A lot of Chicago Cubs fans have waited a long time to see them win the championship. In this case, it feels like forever.
How many people can say they went to the very first World Series game at Wrigley Field?
That was in 1929, and future Supreme Court Justice John Paul Stevens was there. He was in the box seats behind third base a few Octobers later, too, and saw Babe Ruth call his shot.
"Very definitely," Stevens told The Associated Press this week by phone from Florida. "He pointed his bat."
Now, at 96 and outdating the ivy on the outfield walls at the cherished ballpark, Stevens planned to be at Game 4 Saturday night when his Cubs host the Cleveland Indians.
And he had a playful wish. Well, beyond the obvious.
Tossing out a ball from the mound at Wrigley, as he did in 2005. Only this time, at the World Series.
"I'd love to," the veteran right-hander said. "I'd like to see if I can throw it over the plate again."
Stevens said he was still on that bench, but added with a bright tone, "I suppose there's a couple days left."
The Cubs won 5-1 Wednesday night in Cleveland to tie things at one game apiece. The Series shifts to the city where Stevens grew up for Game 3 Friday night.
Not since 1908 have the Cubs won the World Series. They were led by the Tinker-to-Evers-to-Chance double play combination that became famed in verse — the same year, "Take Me Out to the Ball Game" was written.
Born in 1920, Stevens said he has no recollection from his boyhood days of older friends and family members talking about that championship club.
Of the some 7.4 billion people on the planet, no telling for sure if there's anyone around who would recall those Cubs.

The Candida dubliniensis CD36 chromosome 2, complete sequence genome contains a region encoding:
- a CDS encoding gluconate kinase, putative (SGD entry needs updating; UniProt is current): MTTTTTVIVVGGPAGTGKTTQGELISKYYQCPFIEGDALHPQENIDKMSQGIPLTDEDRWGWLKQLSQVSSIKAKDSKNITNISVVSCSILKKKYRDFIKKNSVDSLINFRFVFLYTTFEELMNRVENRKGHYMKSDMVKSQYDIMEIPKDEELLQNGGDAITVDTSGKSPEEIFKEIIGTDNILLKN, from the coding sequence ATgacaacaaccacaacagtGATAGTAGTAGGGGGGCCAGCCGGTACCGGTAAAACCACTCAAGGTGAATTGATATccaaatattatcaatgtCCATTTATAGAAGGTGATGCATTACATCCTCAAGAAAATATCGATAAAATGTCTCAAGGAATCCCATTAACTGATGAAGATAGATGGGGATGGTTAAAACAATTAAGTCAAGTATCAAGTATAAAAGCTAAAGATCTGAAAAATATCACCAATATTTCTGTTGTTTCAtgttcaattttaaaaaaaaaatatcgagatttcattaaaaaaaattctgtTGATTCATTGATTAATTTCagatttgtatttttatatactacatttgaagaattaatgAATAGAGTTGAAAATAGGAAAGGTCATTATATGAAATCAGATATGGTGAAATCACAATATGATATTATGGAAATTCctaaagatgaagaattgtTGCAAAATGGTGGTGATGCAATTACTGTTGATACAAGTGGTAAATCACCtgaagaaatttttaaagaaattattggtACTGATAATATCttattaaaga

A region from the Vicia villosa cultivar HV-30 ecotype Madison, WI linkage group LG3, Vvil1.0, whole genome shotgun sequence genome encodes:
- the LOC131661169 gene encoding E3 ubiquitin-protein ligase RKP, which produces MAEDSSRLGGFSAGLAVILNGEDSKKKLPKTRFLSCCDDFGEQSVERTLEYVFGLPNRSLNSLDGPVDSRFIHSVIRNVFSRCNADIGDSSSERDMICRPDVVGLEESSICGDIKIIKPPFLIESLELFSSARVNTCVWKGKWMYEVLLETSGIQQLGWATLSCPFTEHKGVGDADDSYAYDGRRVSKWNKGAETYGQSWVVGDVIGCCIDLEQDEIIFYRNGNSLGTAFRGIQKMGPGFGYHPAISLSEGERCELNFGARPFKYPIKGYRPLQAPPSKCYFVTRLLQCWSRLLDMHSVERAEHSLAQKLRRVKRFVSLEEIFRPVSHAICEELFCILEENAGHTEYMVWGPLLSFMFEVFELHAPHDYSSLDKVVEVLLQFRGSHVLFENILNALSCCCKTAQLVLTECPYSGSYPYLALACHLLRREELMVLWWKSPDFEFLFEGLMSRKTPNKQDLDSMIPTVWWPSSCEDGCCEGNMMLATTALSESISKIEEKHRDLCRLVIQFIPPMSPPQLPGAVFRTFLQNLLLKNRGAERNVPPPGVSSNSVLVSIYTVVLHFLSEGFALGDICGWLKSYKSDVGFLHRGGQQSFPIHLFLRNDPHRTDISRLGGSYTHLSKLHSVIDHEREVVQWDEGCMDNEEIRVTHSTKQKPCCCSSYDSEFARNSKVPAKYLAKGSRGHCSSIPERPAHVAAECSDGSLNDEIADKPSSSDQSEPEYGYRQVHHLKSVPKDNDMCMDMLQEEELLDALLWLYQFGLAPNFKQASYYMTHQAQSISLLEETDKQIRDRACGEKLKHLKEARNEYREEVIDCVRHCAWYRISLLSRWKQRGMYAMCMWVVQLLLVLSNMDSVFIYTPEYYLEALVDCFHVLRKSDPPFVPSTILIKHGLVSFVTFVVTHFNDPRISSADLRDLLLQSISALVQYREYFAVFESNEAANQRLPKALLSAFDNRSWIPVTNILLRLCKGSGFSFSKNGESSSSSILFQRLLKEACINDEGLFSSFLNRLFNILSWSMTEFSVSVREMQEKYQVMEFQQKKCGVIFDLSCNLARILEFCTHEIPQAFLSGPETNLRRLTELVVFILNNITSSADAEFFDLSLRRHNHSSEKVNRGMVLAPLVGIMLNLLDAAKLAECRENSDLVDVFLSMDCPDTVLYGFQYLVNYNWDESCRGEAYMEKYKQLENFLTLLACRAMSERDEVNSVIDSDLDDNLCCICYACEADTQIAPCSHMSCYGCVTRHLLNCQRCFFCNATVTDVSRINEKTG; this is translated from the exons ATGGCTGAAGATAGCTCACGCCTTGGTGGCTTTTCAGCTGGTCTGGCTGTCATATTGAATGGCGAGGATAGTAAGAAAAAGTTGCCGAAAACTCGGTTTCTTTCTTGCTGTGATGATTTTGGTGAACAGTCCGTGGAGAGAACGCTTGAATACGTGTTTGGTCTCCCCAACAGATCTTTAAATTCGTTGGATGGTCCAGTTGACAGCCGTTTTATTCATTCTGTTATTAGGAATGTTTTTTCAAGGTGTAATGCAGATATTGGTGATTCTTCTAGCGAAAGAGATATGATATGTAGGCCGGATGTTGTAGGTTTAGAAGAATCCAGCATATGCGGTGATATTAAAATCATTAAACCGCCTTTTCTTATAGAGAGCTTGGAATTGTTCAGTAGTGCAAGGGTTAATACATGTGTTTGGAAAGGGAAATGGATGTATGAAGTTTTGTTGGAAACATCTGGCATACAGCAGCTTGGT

"They are alive, but do they remember?" said Robert Young, a senior consultant for gerontology for Guinness World Records. "I think there's probably a few."
Young estimates there are 4,000 people around the globe who were alive then, most of them outside the United States.
"It's amazing to me the Cubs' franchise lasted that long without winning," he added.
Before the World Series opener, Stevens had already formed his opinion on the outcome.
"I think the only question is whether it will be four straight or whether it will take five games for us to win it in Chicago," he said.
And even though the Indians and their crowd have been waiting since 1948 for a crown, it's been much longer on the North Side of Chicago.
"The Cubs are entitled to win in this one, I think," he said.
Justice for the Cubs, so to speak.
Stevens served on the Supreme Court from 1975 to 2010 and in his chambers he had an autographed photo of Cubs great Ernie Banks and a jersey of Chicago pitcher Mark Prior.
Stevens also had a framed scorecard from the 1932 game when Ruth pointed. It was a gift long ago from a fellow law clerk, who knew Stevens had seen the Bambino that afternoon as a 12-year-old.
As a kid, he followed the Cubs in the fledging days of radio. With more modern devices, Stevens rooted for them as often as he could this season.
The Cubs began their drive to end the championship drought this year at spring training in the Phoenix suburbs — in 1908, Arizona wasn't even a state.
They led the majors with 103 wins, but Stevens wasn't about to celebrate early. After so many years of hope and so little success, this is their first World Series trip since 1945.
"It's hard to acknowledge, but it happened," he said.
Just like Stevens imagined, sort of. Shortly before opening day, he told the AP he was anticipating big things from this new, talented bunch of Cubs.
"I don't think it's a question of whether they'll win a championship," he said then. "It's whether I'll still be here to see it."